Facility improvements will be a process for Manchester Schools

A new high school won’t instantly be built in the Manchester Local School District, but it is coming Superintendent James Robinson said.

The timeline for the project heavily weighs on when the district receives state funding from the Ohio Schools Facilities Commission (OSFC). Voters recently approved an 8.87-mill bond levy, which will help fund $34 million in facility improvements in the district.

Plans call for a new 9-12 high school to be built and the existing high school will be remodeled and updated for pre-K to grade 5. Nolley Elementary School and the old Nimisila building will be demolished; the middle school trailers will be removed; and a new football/soccer complex will be constructed with a new track, field house and baseball field. The district’s central office will be moved to the old high school and the current central administrative building will be closed.

The OSFC will fund 41 percent of the new high school.

Robinson said the project has a domino effect as one aspect must be completed before the next one can begin. He said some renovations can begin at the current high school, but most of the renovations will have to wait until the new high school is built.

“We like to get started as soon as we can,” Robinson said. “We don’t want to go out of order and it cost us money.”

Robinson said the last time the district had a new building was about 50 years ago.

“We want to do it right,” Robinson said. “We are extremely happy it passed. It has been a long time coming.”

Nolley Elementary School opened in 1961, with an addition in 1968. The high school opened in 1959, with an addition in 1974. The district’s central office building opened in 1928.

The design process for the new high school is expected to take about a year and Robinson said the community will be involved in the process. He also said elementary school teachers and administrators will be involved in the process when renovations begin on the old high school to convert it to an elementary school.

Construction of the new high school is expected to take 18 to 24 months.

Robinson said the existing high school will receive an extensive renovation inside with air conditioning, lighting, security and restrooms being upgraded. He said elementary classrooms are different compared to high school rooms because they have restrooms in the classroom. A portion of the old high school will also become the district’s central office.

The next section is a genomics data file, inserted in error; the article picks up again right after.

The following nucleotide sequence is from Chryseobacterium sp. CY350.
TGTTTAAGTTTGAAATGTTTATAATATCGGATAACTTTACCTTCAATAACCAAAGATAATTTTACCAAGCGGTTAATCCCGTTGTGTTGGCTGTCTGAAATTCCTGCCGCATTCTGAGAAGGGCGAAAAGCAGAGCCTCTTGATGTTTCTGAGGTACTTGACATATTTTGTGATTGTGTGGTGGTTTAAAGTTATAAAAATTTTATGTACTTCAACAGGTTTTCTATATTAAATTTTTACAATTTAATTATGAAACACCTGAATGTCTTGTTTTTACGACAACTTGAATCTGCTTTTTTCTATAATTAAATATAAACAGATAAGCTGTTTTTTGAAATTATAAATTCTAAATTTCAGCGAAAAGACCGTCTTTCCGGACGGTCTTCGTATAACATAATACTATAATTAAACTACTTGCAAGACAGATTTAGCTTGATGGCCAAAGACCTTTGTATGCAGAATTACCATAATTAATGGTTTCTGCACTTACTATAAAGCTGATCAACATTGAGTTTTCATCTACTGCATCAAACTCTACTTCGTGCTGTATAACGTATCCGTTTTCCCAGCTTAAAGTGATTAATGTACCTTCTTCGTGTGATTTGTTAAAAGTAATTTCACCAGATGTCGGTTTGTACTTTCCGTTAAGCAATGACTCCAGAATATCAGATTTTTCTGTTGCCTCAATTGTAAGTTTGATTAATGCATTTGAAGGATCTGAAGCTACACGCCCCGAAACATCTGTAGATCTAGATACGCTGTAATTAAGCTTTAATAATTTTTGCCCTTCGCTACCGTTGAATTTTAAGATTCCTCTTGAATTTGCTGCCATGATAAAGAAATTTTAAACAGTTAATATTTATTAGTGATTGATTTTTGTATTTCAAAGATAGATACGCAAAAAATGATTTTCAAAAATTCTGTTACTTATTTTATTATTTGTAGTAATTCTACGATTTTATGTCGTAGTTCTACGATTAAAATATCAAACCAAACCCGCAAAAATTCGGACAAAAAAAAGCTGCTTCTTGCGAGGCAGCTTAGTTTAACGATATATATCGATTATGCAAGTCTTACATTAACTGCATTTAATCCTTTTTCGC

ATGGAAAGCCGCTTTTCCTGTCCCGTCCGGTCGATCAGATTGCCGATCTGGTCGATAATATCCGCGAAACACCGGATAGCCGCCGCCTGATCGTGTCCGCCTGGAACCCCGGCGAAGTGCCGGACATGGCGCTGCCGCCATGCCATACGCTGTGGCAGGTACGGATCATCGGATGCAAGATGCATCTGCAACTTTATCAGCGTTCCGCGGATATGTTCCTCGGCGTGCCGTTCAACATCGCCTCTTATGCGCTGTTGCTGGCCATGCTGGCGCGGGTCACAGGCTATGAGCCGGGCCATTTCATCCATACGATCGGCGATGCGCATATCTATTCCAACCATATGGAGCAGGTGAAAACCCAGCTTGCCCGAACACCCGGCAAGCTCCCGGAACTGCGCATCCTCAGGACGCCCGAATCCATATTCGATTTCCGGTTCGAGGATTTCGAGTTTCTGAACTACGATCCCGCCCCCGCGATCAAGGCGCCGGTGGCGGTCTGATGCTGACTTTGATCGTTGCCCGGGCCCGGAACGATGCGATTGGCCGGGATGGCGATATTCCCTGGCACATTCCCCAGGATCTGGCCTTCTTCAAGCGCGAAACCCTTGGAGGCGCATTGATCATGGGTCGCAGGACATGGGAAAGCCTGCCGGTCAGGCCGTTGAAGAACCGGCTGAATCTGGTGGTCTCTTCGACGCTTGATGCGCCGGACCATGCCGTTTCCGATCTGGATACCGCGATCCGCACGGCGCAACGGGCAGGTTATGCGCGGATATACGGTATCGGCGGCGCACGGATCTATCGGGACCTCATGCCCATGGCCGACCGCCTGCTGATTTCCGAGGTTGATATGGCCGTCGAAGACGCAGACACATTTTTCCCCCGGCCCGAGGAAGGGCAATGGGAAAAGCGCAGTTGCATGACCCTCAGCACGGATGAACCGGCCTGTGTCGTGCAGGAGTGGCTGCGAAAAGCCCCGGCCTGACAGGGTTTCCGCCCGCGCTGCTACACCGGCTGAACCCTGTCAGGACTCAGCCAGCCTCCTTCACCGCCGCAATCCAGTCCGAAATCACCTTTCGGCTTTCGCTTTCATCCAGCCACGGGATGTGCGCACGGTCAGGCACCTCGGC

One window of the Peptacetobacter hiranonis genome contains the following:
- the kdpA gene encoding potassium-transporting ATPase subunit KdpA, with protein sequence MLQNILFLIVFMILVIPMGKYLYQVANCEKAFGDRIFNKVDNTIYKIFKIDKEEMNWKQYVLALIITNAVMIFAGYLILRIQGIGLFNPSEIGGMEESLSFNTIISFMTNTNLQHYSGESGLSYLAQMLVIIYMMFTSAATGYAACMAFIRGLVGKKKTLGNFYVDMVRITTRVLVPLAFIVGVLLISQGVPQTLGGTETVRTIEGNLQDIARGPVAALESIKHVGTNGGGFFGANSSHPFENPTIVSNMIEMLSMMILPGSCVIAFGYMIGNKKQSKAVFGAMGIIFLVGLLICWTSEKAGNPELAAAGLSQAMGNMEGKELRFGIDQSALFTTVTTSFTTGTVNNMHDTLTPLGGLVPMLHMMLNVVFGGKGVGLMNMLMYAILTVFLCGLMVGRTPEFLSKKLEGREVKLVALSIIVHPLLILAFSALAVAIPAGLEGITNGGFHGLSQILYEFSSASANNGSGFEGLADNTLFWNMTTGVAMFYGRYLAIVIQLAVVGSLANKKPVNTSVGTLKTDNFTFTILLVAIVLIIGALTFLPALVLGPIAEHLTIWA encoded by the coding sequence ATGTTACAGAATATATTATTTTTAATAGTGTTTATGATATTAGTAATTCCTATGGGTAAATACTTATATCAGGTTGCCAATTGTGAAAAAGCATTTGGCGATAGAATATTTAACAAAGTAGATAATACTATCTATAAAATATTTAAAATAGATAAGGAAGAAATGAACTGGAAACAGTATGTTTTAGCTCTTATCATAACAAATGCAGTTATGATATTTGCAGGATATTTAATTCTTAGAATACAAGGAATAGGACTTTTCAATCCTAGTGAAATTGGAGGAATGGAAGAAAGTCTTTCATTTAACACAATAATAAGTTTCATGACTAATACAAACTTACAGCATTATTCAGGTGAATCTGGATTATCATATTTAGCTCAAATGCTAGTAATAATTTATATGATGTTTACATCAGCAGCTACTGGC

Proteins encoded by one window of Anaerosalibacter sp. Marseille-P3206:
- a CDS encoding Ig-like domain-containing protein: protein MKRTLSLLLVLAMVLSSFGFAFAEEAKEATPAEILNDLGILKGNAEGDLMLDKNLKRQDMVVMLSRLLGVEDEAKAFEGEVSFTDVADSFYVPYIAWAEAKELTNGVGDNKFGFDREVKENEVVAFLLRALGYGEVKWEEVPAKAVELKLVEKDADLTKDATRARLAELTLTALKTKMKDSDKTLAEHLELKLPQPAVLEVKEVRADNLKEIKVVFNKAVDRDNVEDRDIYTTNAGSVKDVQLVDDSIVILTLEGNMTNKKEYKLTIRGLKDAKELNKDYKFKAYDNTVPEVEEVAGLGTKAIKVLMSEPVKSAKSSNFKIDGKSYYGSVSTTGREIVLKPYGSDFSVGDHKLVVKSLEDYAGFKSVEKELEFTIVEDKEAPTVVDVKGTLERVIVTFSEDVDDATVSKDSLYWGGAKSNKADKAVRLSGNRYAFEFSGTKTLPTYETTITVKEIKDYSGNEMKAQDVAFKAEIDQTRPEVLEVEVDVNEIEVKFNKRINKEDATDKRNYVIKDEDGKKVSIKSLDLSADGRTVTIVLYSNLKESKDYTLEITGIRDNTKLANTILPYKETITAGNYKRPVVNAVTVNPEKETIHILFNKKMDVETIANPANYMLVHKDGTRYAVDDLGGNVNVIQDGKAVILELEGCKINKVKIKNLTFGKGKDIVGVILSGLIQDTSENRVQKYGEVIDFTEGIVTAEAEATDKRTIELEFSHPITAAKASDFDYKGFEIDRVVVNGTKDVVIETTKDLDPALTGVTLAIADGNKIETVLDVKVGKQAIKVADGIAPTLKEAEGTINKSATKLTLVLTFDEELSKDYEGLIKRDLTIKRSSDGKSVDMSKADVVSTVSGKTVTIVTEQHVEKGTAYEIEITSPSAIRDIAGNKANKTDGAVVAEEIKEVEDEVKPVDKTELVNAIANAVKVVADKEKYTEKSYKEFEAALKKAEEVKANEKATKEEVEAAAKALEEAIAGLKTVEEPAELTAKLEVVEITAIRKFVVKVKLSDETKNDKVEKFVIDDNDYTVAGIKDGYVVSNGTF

Robinson is hopeful some of the upgrades such as lighting and air conditioning can be done soon as the rest of the interior work would likely be done over a summer when the new high school is almost ready to open.

Upgrades to the athletic facilities will be one of the final portions of the project to be completed along with the demolition of Nolley and the Nimisila building. The district hopes to sell the administration office building.

The passage of the bond issue is the first new money the district has received since 2013.

“We are being responsible with what is given to us,” Robinson said. “We don’t plan on asking for any new money anytime soon.”

He also said he is confident the new high school will not only be a boost for the school district but a boost for the city too. He said it will make New Franklin more attractive for families

“We talked with real estate agents, it will make homes more valuable here,” Robinson said.

Four school districts stretch into New Franklin, but Manchester is the only district with a building in the city. Manchester Local Schools is also New Franklin’s largest employer.

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This story was also published in The Suburbanite. www.thesuburbanite.com